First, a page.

Tuesday, June 9, 2009

LA River Ride Wrap-Up.

Ever since I became interested in cycling in the mid 1990s I've read about and wondered what it would be like to participate in a Century. To actually ride 100 miles in a single day. I had participated in half-centuries, metric-centuries (66 miles) and even the 80 mile version of the Tour de Tucson, but never a full century. This last weekend my wondering ended, as I completed the Los Angeles River Ride Century.

The pre-ride plan was for Molly and I to go up to Los Angeles early Saturday and just spend a nice evening lounging lazily. To make a long story short, a morning meeting led to quick and less then careful packing for me. We ended up getting to our hotel early, only to have to double back because we had forgotten some critical items for our ride.

Sunday morning we got up around 5 AM, criminal in and of itself for someone who values sleeping in on weekends. We had a quick instant oatmeal and coffee in our room; We shimmied into our cycling kits (you don't want to see me shimmy...take my word for it) and we were off to Griffith Park. We found the start, checked in and then got ready to go. Century riders lined up around 6:45, (some of us were in the port-a-potty lines) and promptly started at 7:00 am. I managed to catch up with the bunch before everybody had left the starting area. A couple of blocks later as I was attempting to put on my shades I dropped them. I stopped, and a very nice rider had picked them up and handed them to me. By the time I got going again, I had been dropped by the group.

Two laps around Griffith Park was the toughest climbing of the day. Half way through my second lap I had caught up to a woman and we paced each other around the last part of the loop. We didn't know it then, but Carmen and I would become riding partners for the day. We finally found our way out of Griffith Park, (there were sections that weren't well marked on the course) and we got to the first bike path along the L.A. River. We came out of the bike path and then rode some L.A. neighborhoods before getting to another bike path which led all the way into Long Beach. It was pretty impressive. We arived at Long Beach 38 miles in.

At the SAG stop in Long Beach I thought, "Cool! No sweat, now we turn around and head back." Then I overheard something about a loop. I took off with a group of riders, we found the course markers made our way southward almost to Seal Beach and returned back to Long Beach, across the way from the Queen Mary. The odometer read 60 miles.

The ride back simply retraced the morning route. A nice tailwind helped the legs rest a bit. However at about the 80 mile mark, fatigue was setting in, and I was nursing a cramp in my right calf. After a stretch stop, Carmen and I forged on. The last 10 miles were easy and flat, however mentally, I was ready for the ride to be over. After I had paced my riding partner for about 80 miles or so, she took the lead. A few miles later I caught my 7th wind and we pushed into Griffith Park together. My first century was under my belt!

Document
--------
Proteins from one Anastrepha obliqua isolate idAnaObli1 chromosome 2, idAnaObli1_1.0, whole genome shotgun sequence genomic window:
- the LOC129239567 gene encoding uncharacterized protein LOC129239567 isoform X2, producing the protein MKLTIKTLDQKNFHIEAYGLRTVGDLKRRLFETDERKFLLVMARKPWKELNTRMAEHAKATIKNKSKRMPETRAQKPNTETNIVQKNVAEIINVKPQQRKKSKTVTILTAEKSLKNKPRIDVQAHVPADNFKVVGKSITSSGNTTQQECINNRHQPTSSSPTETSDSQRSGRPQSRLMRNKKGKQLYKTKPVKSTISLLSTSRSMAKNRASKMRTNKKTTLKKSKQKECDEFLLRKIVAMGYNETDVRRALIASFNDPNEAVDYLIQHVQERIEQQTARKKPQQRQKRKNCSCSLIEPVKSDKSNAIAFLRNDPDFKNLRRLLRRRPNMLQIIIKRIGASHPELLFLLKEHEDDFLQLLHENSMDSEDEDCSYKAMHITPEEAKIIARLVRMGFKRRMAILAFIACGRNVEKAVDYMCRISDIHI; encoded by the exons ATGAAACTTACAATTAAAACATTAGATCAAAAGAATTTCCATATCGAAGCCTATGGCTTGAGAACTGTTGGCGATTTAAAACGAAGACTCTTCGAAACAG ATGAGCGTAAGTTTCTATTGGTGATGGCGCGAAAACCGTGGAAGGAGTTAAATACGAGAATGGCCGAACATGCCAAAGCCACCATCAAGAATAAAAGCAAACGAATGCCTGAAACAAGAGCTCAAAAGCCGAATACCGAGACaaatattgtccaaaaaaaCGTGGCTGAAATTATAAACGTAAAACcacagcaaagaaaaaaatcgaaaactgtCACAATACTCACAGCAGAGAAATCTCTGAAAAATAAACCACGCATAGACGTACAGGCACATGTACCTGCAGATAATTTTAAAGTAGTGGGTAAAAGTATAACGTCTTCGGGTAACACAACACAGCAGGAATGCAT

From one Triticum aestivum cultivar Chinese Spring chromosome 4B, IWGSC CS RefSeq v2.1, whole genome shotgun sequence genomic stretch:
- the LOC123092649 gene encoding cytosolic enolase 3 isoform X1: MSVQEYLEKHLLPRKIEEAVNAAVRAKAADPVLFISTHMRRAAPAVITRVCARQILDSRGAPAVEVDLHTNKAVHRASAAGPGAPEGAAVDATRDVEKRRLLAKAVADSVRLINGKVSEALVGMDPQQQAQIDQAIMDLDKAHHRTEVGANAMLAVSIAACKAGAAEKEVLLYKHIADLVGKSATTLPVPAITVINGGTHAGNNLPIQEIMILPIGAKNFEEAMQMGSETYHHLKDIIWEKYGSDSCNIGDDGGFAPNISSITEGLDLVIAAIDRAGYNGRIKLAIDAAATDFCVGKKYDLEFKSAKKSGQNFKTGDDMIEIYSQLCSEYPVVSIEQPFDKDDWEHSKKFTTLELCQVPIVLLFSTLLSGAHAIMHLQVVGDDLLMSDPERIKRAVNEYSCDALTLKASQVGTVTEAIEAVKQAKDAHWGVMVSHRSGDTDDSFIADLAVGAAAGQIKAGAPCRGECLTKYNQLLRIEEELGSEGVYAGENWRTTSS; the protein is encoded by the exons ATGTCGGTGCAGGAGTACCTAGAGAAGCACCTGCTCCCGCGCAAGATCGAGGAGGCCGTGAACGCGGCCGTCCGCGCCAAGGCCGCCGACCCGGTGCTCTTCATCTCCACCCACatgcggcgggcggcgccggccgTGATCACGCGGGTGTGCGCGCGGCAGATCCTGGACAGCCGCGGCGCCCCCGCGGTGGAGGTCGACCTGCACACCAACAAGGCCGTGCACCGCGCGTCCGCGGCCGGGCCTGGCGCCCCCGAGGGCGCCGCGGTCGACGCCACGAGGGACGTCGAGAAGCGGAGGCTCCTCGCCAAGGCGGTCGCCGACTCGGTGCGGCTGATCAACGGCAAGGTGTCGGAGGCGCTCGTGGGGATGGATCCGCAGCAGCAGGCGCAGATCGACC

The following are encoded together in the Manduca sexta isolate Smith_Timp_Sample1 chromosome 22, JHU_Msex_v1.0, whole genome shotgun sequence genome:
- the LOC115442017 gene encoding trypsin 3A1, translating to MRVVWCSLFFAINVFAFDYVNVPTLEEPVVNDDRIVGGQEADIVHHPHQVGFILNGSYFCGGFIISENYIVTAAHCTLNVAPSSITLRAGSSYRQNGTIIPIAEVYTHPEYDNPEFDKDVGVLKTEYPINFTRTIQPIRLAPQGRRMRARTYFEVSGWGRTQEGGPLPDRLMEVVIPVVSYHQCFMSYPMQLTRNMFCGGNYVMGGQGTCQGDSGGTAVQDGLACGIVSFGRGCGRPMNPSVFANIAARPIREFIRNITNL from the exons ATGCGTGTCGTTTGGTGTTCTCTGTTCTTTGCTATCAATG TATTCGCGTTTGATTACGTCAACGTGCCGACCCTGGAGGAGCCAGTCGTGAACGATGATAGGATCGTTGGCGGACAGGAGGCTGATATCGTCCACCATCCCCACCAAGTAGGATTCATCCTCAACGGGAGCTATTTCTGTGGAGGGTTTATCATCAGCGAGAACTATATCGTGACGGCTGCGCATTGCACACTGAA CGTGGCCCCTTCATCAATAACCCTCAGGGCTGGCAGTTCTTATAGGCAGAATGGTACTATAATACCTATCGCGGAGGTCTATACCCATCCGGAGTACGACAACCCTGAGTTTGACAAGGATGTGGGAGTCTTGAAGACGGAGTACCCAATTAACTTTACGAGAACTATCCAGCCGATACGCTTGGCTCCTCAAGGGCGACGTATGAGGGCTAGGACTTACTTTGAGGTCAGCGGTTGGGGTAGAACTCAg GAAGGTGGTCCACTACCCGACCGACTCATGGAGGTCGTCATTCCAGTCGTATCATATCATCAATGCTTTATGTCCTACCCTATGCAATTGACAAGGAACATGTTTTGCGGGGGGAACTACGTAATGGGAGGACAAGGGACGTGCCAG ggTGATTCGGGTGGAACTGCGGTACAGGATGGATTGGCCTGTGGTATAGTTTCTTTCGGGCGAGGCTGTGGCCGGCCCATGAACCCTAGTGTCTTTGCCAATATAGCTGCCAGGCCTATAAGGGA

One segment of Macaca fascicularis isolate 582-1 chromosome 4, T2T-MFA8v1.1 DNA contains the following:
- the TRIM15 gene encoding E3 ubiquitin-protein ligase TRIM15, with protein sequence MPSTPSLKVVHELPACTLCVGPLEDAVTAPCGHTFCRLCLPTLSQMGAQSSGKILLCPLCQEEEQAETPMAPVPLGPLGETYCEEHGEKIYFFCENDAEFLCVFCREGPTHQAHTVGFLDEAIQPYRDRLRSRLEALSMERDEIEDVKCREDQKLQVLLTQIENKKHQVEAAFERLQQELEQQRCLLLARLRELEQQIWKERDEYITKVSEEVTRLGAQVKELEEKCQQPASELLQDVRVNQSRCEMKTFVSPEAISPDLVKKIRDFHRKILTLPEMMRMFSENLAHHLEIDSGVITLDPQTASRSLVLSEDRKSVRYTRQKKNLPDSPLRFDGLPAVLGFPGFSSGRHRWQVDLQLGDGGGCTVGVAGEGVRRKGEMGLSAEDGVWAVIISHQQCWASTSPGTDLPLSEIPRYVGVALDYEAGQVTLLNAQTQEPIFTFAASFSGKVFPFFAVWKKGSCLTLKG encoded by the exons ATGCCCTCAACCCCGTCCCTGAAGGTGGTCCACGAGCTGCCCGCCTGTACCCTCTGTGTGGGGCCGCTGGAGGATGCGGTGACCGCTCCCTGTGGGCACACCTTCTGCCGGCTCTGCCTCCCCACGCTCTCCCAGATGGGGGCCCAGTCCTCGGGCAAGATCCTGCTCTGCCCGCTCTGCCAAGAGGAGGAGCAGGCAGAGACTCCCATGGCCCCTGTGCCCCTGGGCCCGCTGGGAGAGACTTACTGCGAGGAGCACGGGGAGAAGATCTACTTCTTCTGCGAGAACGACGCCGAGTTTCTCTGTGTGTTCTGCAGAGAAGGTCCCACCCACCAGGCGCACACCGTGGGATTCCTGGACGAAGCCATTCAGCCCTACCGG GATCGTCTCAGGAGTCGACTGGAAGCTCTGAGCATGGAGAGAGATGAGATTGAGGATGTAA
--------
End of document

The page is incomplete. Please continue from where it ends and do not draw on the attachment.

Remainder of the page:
Century rides aren't races, however there is always the personal desire to do well. My goal was an average speed of about 12.5 mph over the full ride, fully expecting an 8 hour ride. Turns out I did the ride in 7:10 (plus SAG Stops) for an average speed of 13.9 mph. A very nice ride indeed!

The L.A. River Ride itself was a good ride overall, and I would highly recommend it as anybody's first century. There is not a lot of climbing, it's pretty flat and there are a variety of distances. Molly did the 35 mile ride, and there were 50 and 75 mile rides as well. The organization was a bit lacking in my view, but not a deal breaker. There were very few port-a-johns at the start line and, for that matter there was no start-line per se. When a fellow rider asked where the start line was he was told "Somewhere around there." A map of the course was never posted online, you didn't really know what the course would be until you got there Sunday morning. This wasn't too big of a deal for local riders, but riders like myself who don't know Los Angeles all that well, it was a bit of a challenge.

Other than that, the volunteers at the SAG stops were very friendly, there was alway plenty of food and recovery drinks as well as water. Even later in the afternoon as we were coming back, the aid stations still had fruit and plenty of Clif Block Shots to give away. I was very impressed with that part of the organization. By the way, a big thanks to all the volunteers out there. From the kids that cut the bananas and oranges to the bike mechanics ready with a helping hand ... Thank you.

One of the things I enjoy about organized rides is the camaraderie that develops among riders. From my spontaneous riding partner Carmen, to the guy that picked up my glasses off the pavement, to that group that formed in Long Beach and kept it together until the loop was complete so nobody would get lost. Or the pair of riders who were going very strong but stopped at a SAG station waiting for their friend who had major leg cramps because as they said "no one gets left behind." In 100 miles I got to see many random acts of kindness such as these, making the suffering a little easier and finishing a whole lot sweeter!

Ride on.


1 comment:

  1. WOW!!!!! Felicidades Roberto, impresionante, por lo que veo cada fin de semana hay yuna nueva aventura, gracias por compartirla, espero algun dia poderlos acompanar en alguna de sus aventuras!!!!!